Gregory Riedlinger, MD, PhD: Germline testing essentially tests every cell in the patient’s body for a specific DNA alteration. Somatic testing generally refers to cancer-specific testing. A lot of places are doing so-called tumor-only testing. They don’t necessarily have a germline sample. With somatic testing, you may also be picking up the germline alterations. There are different algorithms that go into some of these tests, where they can sometimes try to infer that something may be germline versus somatic only in the cancer cells. That is never 100% accurate. It can be used only to give you an idea. In terms of somatic testing, you generally want 20% tumor cell nuclei to ensure that you don’t have false-negative results. So heterozygous mutation frequency of 10% in 20% tumor nuclei—most of these tests have a sensitivity to at least 5%, so you wouldn’t really worry about missing things as long as you have that amount of tumor and it’s a solid tumor specimen.

Shubham Pant, MD: Mike, I’ve seen younger patients with colorectal cancer in my clinic. What do you counsel them on? Do you send them for genetic testing? I think that’s a very important point that you brought up, Greg, because sometimes these patients may show up and probably do need to be referred to see a genetic counselor.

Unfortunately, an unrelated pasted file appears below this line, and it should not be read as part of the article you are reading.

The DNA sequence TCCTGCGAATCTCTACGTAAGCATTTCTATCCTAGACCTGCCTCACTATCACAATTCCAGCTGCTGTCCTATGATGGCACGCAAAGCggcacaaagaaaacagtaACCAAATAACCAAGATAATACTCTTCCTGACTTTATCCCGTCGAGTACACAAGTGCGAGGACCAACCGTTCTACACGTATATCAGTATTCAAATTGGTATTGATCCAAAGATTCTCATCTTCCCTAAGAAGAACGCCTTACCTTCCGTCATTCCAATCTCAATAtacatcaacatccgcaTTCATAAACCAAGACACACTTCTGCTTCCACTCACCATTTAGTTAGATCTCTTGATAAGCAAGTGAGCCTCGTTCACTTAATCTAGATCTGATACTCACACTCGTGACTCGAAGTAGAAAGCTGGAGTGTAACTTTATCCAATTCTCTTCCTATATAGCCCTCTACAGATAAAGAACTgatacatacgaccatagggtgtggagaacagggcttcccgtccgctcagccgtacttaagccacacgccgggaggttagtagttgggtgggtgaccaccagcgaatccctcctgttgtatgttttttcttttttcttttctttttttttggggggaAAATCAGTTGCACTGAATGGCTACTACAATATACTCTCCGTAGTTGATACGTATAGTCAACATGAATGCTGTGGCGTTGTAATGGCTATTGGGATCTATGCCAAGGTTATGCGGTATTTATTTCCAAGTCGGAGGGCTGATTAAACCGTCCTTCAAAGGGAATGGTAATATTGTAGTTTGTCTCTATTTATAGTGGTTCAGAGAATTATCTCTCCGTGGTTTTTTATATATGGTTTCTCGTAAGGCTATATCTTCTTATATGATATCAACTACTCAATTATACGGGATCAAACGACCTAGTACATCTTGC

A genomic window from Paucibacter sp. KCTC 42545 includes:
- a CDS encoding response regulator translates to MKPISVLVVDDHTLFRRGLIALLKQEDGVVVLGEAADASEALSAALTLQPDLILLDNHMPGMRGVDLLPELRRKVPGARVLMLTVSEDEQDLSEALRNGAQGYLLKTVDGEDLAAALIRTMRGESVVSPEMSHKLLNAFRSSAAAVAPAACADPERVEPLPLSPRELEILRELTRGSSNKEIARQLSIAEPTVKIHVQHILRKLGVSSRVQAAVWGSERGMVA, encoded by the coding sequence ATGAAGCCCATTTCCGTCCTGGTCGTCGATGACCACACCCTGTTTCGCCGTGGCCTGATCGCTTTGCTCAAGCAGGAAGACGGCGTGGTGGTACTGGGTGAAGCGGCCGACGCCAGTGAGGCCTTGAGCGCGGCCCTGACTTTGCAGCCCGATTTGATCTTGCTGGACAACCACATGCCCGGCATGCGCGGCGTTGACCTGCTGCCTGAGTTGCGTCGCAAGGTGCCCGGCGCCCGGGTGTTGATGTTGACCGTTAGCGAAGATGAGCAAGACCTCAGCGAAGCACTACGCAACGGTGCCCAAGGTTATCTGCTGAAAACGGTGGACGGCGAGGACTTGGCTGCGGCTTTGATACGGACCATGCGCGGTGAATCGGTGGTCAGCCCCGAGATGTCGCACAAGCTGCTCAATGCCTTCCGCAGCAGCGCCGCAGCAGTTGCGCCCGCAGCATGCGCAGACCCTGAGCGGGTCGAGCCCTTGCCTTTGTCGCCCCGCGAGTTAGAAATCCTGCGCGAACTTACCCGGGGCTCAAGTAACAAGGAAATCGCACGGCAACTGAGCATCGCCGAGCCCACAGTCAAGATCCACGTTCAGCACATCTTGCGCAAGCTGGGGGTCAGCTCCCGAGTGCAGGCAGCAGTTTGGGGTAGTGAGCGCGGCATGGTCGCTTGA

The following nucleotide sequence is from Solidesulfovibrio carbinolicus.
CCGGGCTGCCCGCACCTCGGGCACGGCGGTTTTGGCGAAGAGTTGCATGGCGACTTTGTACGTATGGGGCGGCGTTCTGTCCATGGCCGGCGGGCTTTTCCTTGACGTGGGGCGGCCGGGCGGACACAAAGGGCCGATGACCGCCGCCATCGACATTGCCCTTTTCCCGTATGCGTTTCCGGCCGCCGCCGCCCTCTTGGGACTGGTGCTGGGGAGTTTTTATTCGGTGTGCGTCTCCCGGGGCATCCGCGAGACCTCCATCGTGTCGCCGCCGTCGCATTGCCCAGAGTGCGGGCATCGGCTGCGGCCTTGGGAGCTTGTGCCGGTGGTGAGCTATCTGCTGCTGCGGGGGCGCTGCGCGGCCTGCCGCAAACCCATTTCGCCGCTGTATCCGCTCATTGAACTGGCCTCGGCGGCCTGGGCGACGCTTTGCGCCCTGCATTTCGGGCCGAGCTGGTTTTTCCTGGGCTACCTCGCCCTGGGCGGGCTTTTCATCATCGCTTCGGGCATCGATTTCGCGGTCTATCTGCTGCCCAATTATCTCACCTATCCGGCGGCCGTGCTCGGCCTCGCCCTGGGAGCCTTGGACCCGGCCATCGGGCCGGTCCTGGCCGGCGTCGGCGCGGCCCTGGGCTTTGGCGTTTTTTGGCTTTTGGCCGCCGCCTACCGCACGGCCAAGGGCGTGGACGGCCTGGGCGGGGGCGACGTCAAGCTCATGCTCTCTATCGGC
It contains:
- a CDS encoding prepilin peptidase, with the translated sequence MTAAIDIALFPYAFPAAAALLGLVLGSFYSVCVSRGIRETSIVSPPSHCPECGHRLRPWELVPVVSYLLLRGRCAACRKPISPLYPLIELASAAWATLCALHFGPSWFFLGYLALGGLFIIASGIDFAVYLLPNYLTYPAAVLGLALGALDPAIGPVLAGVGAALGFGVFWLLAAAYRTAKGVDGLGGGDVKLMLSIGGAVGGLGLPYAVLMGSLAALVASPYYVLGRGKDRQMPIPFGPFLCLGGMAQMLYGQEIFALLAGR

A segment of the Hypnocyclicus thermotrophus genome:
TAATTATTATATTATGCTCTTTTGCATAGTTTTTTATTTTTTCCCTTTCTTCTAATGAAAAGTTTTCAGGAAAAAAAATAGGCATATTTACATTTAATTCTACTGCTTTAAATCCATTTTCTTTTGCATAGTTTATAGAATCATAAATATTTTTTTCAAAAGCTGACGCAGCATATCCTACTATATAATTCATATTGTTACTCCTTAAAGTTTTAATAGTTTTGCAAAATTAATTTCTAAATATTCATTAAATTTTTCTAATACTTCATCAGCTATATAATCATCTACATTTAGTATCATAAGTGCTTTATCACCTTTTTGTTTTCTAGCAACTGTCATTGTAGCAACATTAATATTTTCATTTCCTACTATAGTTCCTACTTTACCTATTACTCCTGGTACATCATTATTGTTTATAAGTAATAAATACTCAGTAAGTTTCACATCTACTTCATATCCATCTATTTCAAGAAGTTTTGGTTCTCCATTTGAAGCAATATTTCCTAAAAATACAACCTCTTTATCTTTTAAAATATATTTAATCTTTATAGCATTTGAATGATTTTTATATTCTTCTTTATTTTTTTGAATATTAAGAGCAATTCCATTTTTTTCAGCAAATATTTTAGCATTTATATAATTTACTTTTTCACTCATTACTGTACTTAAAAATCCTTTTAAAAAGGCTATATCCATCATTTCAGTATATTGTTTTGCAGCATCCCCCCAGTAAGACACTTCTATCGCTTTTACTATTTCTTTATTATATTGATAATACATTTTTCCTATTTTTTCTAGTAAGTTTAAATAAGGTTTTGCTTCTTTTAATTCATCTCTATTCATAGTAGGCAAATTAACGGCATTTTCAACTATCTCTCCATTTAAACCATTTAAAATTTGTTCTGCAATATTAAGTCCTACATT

Michael Morse, MD: We are seeing an increase in younger patients, younger than age 50 now. That’s certainly been cause for concern because screening recommendations may need to be altered. In fact, there are now recommendations to lower the age of screening for colon cancer to age 45. So this is an important consideration when we discuss the ramifications for patients themselves, as well as their family members. I agree that in somebody with an unusual presentation, if there is a family history or if they are particularly younger in age, we should certainly offer a visit with a genetic counselor to discuss other options.

At what point would you think it’s important to test for what is probably the next most common mutation? It’s really not a mutation but an amplification of HER2.

Gregory Riedlinger, MD, PhD: We do a lot of larger panel testing. I’m not sure, off the top of my head, what the percentages are. You can probably correct me, but I believe it’s usually somewhere around 2%.

Shubham Pant, MD: That’s right.

Gregory Riedlinger, MD, PhD: On that level they have HER2 amplification. There’s an FDA-approved drug for that. There are also other mutations in some of the other cases that are at similar, at low levels, to that. The advantage to doing HER2 testing is that it’s cheaper, with immunohistochemistry, to just run that test if you’re concerned about that, as opposed to doing a large panel. However, these large panels will pick up HER2 as well as other alterations.

Transcript edited for clarity.